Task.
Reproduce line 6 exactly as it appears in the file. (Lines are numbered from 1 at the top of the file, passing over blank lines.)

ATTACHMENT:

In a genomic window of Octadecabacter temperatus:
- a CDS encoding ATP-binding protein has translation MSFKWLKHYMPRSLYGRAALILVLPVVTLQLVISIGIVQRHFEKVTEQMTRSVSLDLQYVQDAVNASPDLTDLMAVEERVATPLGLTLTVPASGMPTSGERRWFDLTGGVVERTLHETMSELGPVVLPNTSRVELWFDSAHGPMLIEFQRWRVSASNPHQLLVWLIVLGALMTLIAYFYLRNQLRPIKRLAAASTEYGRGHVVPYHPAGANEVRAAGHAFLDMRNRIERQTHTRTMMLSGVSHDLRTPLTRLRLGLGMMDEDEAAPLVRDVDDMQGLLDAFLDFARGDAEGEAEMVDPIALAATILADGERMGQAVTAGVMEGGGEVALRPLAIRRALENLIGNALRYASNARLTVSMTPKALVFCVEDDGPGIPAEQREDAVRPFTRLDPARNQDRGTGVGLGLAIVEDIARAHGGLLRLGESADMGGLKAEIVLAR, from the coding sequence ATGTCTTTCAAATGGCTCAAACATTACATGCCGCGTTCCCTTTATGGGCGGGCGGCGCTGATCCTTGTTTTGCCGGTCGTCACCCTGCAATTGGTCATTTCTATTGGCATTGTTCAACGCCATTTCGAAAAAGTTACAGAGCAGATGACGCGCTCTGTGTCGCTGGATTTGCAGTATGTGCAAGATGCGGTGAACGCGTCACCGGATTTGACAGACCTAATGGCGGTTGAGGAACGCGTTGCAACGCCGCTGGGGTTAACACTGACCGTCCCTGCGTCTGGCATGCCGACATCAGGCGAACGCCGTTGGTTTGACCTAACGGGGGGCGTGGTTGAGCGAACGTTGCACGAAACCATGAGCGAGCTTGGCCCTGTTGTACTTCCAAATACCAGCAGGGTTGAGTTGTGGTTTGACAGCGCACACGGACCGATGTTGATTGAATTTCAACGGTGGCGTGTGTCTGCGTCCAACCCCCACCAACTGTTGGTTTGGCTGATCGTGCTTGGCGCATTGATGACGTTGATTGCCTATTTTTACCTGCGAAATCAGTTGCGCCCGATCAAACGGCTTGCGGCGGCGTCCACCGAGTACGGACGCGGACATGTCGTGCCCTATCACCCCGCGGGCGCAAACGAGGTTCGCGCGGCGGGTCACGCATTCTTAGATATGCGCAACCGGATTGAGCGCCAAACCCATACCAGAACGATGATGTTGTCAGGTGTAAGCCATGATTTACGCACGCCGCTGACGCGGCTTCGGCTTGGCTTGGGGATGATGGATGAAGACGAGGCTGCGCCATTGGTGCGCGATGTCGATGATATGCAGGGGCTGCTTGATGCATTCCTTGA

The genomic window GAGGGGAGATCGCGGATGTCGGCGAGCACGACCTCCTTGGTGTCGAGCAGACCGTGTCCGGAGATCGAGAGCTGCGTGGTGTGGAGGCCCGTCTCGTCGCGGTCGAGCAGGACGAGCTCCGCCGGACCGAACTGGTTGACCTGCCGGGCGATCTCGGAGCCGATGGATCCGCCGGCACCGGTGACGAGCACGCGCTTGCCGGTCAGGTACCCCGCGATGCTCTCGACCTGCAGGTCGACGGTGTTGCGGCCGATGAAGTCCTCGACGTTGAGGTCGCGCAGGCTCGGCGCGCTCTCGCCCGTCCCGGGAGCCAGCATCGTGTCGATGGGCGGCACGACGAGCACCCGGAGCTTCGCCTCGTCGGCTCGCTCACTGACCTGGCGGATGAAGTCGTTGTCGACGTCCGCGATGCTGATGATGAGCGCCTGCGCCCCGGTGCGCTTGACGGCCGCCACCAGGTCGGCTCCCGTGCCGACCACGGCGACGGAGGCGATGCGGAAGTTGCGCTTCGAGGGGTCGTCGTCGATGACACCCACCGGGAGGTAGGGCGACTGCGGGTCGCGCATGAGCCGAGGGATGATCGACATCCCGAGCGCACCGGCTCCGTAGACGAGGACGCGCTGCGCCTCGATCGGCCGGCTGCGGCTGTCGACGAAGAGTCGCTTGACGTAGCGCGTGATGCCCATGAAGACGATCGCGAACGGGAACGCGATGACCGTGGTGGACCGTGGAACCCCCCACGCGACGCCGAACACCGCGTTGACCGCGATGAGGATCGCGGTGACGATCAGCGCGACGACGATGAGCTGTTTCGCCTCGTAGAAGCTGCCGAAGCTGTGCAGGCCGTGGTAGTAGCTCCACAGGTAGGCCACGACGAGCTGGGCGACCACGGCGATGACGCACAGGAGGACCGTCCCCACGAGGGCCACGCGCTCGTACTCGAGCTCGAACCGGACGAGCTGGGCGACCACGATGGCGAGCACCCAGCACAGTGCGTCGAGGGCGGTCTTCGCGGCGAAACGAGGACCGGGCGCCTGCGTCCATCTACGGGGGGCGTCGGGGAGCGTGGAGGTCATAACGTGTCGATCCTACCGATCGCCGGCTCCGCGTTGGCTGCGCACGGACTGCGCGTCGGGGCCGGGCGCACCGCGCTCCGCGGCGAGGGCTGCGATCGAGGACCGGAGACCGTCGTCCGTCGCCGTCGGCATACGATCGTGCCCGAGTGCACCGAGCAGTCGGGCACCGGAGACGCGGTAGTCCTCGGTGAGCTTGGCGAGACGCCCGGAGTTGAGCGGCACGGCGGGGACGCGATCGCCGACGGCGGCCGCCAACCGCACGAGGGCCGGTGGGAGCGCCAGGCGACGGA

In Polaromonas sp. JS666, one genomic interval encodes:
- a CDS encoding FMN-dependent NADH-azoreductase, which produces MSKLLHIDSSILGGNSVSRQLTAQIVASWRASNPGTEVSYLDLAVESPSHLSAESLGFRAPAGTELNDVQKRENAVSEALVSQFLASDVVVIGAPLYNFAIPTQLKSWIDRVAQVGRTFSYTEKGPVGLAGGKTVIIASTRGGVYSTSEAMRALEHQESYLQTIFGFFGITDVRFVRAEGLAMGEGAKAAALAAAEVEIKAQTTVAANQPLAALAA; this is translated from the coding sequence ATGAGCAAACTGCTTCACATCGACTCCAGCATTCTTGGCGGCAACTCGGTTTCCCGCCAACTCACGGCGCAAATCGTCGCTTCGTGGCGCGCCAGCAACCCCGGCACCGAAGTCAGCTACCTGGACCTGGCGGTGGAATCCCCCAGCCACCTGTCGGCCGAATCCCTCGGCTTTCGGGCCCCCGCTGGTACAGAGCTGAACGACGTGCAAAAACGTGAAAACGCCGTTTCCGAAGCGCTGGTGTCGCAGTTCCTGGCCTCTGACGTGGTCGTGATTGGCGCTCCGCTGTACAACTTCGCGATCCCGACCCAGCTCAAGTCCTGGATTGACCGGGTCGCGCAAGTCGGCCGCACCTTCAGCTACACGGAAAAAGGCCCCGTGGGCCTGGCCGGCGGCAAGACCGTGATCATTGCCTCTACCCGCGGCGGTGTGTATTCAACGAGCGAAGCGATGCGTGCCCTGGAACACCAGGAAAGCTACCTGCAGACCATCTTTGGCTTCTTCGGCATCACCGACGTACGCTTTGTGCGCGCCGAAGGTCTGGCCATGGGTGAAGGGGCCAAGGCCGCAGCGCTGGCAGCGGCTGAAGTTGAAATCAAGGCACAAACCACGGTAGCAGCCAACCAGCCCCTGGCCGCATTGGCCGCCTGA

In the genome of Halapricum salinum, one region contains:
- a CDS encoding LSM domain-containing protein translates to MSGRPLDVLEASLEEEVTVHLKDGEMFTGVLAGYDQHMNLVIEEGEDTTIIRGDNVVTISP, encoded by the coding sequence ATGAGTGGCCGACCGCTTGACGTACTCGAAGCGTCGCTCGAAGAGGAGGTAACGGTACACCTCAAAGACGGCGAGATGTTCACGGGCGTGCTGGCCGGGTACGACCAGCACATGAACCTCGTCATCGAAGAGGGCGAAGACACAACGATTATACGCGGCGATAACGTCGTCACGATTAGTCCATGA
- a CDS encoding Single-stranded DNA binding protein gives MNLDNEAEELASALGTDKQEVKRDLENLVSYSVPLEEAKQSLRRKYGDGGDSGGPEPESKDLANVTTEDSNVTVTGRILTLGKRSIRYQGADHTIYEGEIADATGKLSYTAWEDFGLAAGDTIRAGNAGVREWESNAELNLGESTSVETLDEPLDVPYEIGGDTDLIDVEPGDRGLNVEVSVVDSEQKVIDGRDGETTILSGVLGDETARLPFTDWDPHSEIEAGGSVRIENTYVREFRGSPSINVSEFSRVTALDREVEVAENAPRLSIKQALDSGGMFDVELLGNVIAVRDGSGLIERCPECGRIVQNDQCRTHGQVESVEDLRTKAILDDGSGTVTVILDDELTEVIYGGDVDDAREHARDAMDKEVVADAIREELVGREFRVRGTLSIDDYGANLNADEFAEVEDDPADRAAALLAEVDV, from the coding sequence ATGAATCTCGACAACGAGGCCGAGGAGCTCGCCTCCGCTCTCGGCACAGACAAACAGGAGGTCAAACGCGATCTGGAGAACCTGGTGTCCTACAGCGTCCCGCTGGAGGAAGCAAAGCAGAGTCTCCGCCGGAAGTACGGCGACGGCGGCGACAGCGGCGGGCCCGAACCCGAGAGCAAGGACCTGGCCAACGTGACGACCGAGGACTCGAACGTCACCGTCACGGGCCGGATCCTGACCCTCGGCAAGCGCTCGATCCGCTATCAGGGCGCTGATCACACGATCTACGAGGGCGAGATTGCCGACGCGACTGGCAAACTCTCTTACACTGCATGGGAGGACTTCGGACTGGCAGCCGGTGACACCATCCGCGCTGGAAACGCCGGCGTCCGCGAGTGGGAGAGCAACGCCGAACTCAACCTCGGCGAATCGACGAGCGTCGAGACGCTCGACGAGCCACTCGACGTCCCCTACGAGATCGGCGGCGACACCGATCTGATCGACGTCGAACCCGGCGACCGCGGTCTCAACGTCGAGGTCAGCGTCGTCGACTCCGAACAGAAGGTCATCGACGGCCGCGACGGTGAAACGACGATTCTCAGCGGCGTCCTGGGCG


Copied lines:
In the genome of Halapricum salinum, one region contains: